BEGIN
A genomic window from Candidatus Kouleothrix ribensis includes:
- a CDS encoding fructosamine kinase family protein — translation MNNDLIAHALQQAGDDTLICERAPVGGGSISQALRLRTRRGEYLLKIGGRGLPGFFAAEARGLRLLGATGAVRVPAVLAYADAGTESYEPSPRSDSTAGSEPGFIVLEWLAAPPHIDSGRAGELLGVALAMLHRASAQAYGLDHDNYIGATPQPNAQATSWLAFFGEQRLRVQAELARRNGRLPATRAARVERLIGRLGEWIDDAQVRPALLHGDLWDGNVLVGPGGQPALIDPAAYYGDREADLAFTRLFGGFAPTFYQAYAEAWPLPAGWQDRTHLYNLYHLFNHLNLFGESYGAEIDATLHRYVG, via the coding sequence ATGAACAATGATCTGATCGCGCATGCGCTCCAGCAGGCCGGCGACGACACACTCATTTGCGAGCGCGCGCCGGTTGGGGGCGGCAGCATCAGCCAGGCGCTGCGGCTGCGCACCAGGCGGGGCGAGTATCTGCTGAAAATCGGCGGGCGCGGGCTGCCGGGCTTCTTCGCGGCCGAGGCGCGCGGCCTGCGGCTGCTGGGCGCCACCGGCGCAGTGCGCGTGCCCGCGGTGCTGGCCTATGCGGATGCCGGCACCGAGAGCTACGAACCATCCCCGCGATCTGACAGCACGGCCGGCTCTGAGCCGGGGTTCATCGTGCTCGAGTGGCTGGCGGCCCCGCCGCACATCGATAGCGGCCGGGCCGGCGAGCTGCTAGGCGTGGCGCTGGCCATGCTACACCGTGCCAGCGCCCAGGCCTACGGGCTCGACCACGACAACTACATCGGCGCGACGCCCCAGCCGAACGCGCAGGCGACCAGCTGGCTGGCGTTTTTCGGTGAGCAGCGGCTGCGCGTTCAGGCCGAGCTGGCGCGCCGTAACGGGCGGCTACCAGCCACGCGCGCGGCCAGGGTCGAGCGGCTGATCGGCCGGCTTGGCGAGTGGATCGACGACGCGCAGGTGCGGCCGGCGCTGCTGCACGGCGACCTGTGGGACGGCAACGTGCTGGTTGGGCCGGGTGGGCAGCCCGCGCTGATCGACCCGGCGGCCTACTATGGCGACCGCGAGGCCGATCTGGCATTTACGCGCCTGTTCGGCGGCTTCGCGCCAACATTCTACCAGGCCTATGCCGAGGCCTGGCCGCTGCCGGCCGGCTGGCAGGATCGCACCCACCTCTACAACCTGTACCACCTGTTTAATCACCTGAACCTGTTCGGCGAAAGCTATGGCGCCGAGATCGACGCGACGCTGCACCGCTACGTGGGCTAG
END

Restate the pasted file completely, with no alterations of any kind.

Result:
A genomic window from Candidatus Kouleothrix ribensis includes:
- a CDS encoding fructosamine kinase family protein — translation MNNDLIAHALQQAGDDTLICERAPVGGGSISQALRLRTRRGEYLLKIGGRGLPGFFAAEARGLRLLGATGAVRVPAVLAYADAGTESYEPSPRSDSTAGSEPGFIVLEWLAAPPHIDSGRAGELLGVALAMLHRASAQAYGLDHDNYIGATPQPNAQATSWLAFFGEQRLRVQAELARRNGRLPATRAARVERLIGRLGEWIDDAQVRPALLHGDLWDGNVLVGPGGQPALIDPAAYYGDREADLAFTRLFGGFAPTFYQAYAEAWPLPAGWQDRTHLYNLYHLFNHLNLFGESYGAEIDATLHRYVG, via the coding sequence ATGAACAATGATCTGATCGCGCATGCGCTCCAGCAGGCCGGCGACGACACACTCATTTGCGAGCGCGCGCCGGTTGGGGGCGGCAGCATCAGCCAGGCGCTGCGGCTGCGCACCAGGCGGGGCGAGTATCTGCTGAAAATCGGCGGGCGCGGGCTGCCGGGCTTCTTCGCGGCCGAGGCGCGCGGCCTGCGGCTGCTGGGCGCCACCGGCGCAGTGCGCGTGCCCGCGGTGCTGGCCTATGCGGATGCCGGCACCGAGAGCTACGAACCATCCCCGCGATCTGACAGCACGGCCGGCTCTGAGCCGGGGTTCATCGTGCTCGAGTGGCTGGCGGCCCCGCCGCACATCGATAGCGGCCGGGCCGGCGAGCTGCTAGGCGTGGCGCTGGCCATGCTACACCGTGCCAGCGCCCAGGCCTACGGGCTCGACCACGACAACTACATCGGCGCGACGCCCCAGCCGAACGCGCAGGCGACCAGCTGGCTGGCGTTTTTCGGTGAGCAGCGGCTGCGCGTTCAGGCCGAGCTGGCGCGCCGTAACGGGCGGCTACCAGCCACGCGCGCGGCCAGGGTCGAGCGGCTGATCGGCCGGCTTGGCGAGTGGATCGACGACGCGCAGGTGCGGCCGGCGCTGCTGCACGGCGACCTGTGGGACGGCAACGTGCTGGTTGGGCCGGGTGGGCAGCCCGCGCTGATCGACCCGGCGGCCTACTATGGCGACCGCGAGGCCGATCTGGCATTTACGCGCCTGTTCGGCGGCTTCGCGCCAACATTCTACCAGGCCTATGCCGAGGCCTGGCCGCTGCCGGCCGGCTGGCAGGATCGCACCCACCTCTACAACCTGTACCACCTGTTTAATCACCTGAACCTGTTCGGCGAAAGCTATGGCGCCGAGATCGACGCGACGCTGCACCGCTACGTGGGCTAG